Viewpoints | Apr 04,2020
A bill that gives the federal government full authority to collect and administer revenues from concurrent taxes reached the final drafting stage. The bill also affirmed that the regional states could collect these taxes after being delegated by the Ministry of Revenues.
Collection and levy of taxes in profit, sales, excise and personal income on enterprises; on dividends; and taxes and royalties from large-scale mining, petroleum and gas operations now fall under the federal government's exclusive mandate.
Although Article 98 of the Constitution states that the federal and regional governments must levy and collect certain taxes jointly, there has not been a legal framework that clearly defines the Ministry's role and those of regional authorities.
The draft proclamation, which was prepared by a team from the Tax System & Regional Support Directorate at the Revenues Ministry, has been reviewed by senior officials of the Ministry, retouched by the Ministry's legal department, and reviewed by the standing committee for subsidy budget and shared revenues affairs at the House of Federation. Regional offices and experts in the areas also gave comments on the bill.
It is currently pending at the Ministry of Finance for policy compliance reviews before it is sent to the Council of Ministers and the parliament for legislation.
The past system lacked transparency and accountability, and the proclamation will allow for a transparent information transfer and create a sense of accountability, according to Bahru Awol, head of the revenue accounts administration directorate at the Ministry.
The Ministry traditionally distributes the appropriate revenue to the regional administration within a month of collecting taxes.
"If a regional state wasn't paid their share," said Bahru, "there is no system that will hold the Ministry accountable."
The new draft outlines that revenue distribution should be completed within 30 days after tax collection has been declared.
Regional states collecting shared revenues are obligated to their collections by deadlines set by the Ministry; if regions do not abide by the schedule, an equivalent amount of revenue will be held back from upcoming shared revenue or subsidy shares, which are to be sent to the regional state, according to the bill.
There was no well-established auditing mechanism previously in use, according to Bahiru.
The bill declares that the directorate will form an auditing system in collaboration with regional governments. The system will allow the federal and regional governments to conduct auditing together or separately.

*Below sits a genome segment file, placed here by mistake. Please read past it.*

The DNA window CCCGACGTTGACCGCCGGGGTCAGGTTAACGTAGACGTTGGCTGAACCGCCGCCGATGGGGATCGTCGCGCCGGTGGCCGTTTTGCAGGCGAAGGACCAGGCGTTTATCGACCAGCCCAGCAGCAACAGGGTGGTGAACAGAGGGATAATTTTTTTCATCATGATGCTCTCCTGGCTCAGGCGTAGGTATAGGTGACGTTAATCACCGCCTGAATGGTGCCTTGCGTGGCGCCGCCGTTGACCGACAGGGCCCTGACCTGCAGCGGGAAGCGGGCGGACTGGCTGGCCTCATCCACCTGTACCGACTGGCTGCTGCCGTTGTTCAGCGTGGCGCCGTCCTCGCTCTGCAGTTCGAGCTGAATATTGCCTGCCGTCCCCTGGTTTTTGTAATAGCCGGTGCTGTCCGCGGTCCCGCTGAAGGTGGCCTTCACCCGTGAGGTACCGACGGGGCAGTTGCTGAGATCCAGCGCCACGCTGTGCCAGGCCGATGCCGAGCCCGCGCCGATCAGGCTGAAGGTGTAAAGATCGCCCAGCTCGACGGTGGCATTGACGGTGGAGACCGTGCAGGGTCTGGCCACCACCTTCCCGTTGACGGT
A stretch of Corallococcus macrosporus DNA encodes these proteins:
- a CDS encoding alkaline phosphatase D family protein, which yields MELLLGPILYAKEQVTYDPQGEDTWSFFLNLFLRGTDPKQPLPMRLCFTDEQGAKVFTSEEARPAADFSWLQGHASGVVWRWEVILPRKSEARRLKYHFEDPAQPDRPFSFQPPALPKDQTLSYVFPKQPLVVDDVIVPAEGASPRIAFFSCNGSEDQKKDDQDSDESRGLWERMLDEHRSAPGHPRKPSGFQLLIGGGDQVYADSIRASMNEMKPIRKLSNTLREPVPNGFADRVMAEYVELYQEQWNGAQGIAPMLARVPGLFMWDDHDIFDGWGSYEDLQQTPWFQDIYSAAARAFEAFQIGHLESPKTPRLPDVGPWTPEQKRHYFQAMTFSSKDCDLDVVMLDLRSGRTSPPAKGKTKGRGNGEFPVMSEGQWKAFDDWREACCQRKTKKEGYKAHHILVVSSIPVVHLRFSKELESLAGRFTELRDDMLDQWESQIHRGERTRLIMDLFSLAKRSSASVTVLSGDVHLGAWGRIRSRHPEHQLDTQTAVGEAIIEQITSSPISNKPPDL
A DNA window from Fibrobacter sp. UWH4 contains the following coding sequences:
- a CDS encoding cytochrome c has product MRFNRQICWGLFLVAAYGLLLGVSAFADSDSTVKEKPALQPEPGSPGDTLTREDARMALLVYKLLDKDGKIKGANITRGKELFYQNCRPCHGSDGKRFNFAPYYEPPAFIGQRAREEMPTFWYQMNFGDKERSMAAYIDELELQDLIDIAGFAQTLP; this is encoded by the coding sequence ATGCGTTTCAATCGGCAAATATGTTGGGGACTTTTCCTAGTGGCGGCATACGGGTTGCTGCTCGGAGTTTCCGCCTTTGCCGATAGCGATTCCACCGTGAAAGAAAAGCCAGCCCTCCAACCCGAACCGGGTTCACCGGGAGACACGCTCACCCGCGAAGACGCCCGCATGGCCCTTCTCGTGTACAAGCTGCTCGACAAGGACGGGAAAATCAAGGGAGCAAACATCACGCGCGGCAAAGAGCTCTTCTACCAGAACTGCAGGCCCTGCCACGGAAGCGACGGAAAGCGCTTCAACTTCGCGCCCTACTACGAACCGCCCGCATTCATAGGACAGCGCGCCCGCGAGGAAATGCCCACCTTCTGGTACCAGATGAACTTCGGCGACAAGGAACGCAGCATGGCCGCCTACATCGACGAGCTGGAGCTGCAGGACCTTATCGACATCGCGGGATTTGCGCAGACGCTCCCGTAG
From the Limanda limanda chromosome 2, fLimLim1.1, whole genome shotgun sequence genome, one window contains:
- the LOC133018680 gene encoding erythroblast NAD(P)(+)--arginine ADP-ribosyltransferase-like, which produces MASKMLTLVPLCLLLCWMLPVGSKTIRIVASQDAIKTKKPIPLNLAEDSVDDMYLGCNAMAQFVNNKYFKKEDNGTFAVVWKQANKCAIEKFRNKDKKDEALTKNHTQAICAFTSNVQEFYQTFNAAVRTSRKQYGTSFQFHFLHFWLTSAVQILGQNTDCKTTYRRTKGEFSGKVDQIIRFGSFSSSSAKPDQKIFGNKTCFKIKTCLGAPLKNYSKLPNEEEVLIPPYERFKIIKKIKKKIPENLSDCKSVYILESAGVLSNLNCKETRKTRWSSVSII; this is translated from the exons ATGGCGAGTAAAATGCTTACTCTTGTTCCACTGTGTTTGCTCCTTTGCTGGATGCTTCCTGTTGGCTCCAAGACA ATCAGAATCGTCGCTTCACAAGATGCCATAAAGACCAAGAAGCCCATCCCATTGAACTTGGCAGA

Abere Asfaw, legal director at the Ministry, says that one of the bill's aims is to establish a structured working procedure by which the new subsidy and shared revenue distribution formula is implemented efficiently.
The formula was revised by the House of Federation in 2018 and came into effect at the beginning of this fiscal year. It has made major changes in concurrent taxation as well as subsidy division.
The draft also mandates that the Ministry host an evaluation platform where different stakeholders come together every six months to review past performances. Although it is an existing trend, it has been paused in light of the Novel Coronavirus (COVID-19) pandemic, according to Bahru.
A circular sent out by the House of Federation on July 5, 2019, suggests that an inter-regional working relationship should be established or nurtured to set up a system to oversee and control the administration of shared revenue distribution. The same circular also points out the federal and regional revenue administration bodies should cooperate to enable a transparent and efficient revenue collection and distribution mechanism.
Another draft proclamation in the pipeline from the House of Federation aims to define the institutional structure of the revenue subsidy and distribution scheme. This draft proclamation, currently awaiting approval from the legislative body, will establish a federal subsidy and shared revenues commission.
The commission, which will report to the House of Federation, will be in charge of the overall evaluation, amendment and monitoring of subsidy and shared revenue distribution.
Andualem Tilaye (PhD), a researcher at the Ethiopian Development Research Institute with expertise in monetary policy and tax systems in developing countries, believes the grey areas of authority should be clearly defined.
He also suggests that regional governments should have more voice and be able to provide their input starting from the design of the revenue distribution formula.
A proclamation that brings forth more clarity is commendable, according to Andualem.
Andualem also confirms that the attempt to make the federal government responsible for fully administering concurrent revenues is not unconstitutional. Rather, it guarantees efficiency if accompanied by a safeguarding and auditing mechanism.
“Many countries have centralised shared revenue collection systems," said Andualem.
PUBLISHED ON Jan 09,2021 [ VOL 21 , NO 1080]
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